The road to becoming a CFA charter holder is long, and it requires not just subject knowledge but also patience, effort, and will.
There are three levels to the CFA curriculum: Level 1, Level 2, and Level 3. Candidates for the CFA certification must pass each of these tests and complete the CFA Institute’s work requirements.
Each of these three levels’ curriculum is designed to assess a wide range of skills that are most important to investment professionals. The CFA Level I topics test will be the topic of this article.
Passing the CFA Level 1 examinations is also challenging. Indeed, the passing percentage for the Level I test in November 2021 was just 27%, compared to an average Level I pass rate of 45% from 1963 to 2021.
In order to pass CFA Level 1, grasping thoroughly the topics is essential. In this article, we will discuss CFA Level 1 topics and determine which one is the hardest.+
What Is CFA Level 1 Exam Structure?
How long is CFA level 1? How many question in CFA level 1 exam? These are the frequently asked questions when it comes to the CFA level 1 exam structure.
The exam is broken into two 135-minute sessions and is computer-based. The test has 180 multiple-choice questions, 90 in the first session and 90 in the second. Candidates should allow 90 seconds for each question, depending on their understanding of the concepts.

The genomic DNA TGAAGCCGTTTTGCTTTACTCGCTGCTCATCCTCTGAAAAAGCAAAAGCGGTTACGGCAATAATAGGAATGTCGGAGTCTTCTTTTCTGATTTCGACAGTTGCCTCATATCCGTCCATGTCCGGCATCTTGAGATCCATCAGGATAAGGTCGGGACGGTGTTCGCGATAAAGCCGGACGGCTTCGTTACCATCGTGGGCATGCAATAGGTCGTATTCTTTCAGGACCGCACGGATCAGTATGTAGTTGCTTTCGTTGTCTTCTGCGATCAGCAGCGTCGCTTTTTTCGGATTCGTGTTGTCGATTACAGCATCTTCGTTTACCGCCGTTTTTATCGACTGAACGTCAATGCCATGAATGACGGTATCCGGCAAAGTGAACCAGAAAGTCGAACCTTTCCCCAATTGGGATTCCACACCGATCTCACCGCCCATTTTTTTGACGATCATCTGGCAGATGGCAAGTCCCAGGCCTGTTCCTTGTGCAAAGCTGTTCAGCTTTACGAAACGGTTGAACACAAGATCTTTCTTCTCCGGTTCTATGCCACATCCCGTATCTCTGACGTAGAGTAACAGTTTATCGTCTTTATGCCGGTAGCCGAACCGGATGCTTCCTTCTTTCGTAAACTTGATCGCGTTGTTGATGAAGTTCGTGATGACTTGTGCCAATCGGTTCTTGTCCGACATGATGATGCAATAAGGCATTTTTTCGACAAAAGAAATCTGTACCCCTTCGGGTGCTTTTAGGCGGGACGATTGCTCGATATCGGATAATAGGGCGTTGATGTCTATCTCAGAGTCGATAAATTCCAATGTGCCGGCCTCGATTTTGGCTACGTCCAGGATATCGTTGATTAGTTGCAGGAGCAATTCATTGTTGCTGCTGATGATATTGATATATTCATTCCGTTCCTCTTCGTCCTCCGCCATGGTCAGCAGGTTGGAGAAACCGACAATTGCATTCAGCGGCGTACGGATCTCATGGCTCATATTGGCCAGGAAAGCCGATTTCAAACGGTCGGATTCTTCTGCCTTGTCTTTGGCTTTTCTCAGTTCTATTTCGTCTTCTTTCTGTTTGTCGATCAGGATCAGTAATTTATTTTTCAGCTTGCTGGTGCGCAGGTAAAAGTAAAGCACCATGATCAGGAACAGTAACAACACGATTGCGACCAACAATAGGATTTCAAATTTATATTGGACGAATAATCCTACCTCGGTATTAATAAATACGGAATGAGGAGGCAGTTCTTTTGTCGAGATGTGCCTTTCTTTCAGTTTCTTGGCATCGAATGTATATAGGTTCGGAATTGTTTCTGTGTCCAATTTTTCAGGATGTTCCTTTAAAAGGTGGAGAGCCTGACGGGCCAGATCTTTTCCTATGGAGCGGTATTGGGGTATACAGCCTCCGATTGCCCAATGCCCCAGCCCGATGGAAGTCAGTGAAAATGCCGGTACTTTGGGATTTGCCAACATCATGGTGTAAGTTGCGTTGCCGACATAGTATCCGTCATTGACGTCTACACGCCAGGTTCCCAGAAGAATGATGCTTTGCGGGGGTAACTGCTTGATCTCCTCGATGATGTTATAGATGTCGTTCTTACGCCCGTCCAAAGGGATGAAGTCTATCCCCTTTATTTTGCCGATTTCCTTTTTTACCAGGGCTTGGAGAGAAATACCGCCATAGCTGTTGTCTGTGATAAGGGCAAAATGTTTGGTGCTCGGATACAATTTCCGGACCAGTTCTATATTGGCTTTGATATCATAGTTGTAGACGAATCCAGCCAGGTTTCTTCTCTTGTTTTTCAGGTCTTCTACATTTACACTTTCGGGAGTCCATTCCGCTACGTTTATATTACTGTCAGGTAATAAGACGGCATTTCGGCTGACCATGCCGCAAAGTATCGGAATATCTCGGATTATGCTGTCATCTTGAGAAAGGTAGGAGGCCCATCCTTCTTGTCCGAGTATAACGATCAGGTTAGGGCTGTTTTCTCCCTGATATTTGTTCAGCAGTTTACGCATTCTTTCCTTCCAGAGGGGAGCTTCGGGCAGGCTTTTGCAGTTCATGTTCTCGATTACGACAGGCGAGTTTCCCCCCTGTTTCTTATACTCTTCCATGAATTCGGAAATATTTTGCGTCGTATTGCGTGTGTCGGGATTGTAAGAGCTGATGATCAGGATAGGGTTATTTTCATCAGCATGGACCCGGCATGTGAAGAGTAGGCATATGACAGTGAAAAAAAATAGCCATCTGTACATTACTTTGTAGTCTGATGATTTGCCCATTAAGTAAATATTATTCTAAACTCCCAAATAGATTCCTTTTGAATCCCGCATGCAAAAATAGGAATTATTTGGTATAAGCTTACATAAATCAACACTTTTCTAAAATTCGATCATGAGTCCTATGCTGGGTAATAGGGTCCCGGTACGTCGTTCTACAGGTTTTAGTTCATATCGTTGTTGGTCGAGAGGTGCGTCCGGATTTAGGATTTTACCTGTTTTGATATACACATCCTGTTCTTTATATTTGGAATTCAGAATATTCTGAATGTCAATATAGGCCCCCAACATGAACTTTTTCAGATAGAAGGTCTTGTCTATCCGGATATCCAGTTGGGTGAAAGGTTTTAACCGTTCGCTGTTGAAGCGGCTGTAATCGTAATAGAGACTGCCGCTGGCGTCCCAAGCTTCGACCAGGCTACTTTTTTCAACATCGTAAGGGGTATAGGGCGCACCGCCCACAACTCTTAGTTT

The multiple-choice questions are all free-standing and not dependent on each other. There are three different answers to each question. The questions are cleverly constructed such that the wrong answers represent typical math or logic errors. Because there is no penalty for wrong responses, candidates should try to answer all questions.
It is also necessary to become familiar with calculator functions, as these will be required to answer some of the problems.
How Many CFA Subjects Are There?
The exam focuses on basic knowledge and understanding of investment valuation and portfolio management tools and concepts. The curriculum is divided into ten sections that include important topics such as ethical and professional standards, portfolio management, asset classes, investment instruments, and wealth planning.
For the Level I exam, the following table shows the approximate CFA level 1 topic weights of these topic areas.
|Ethical and Professional Standards||15-20%|
|Financial Reporting and Analysis||13-17%|
Ethics and professional standards
Ethics is one of the most essential topics in CFA Level 1, accounting for 15%. The code of ethics, professional standards, and the Global Investment Performance Standards (GIPS) are all covered in this section. This section has around 27 to 36 questions, and the Institute itself takes this area very seriously.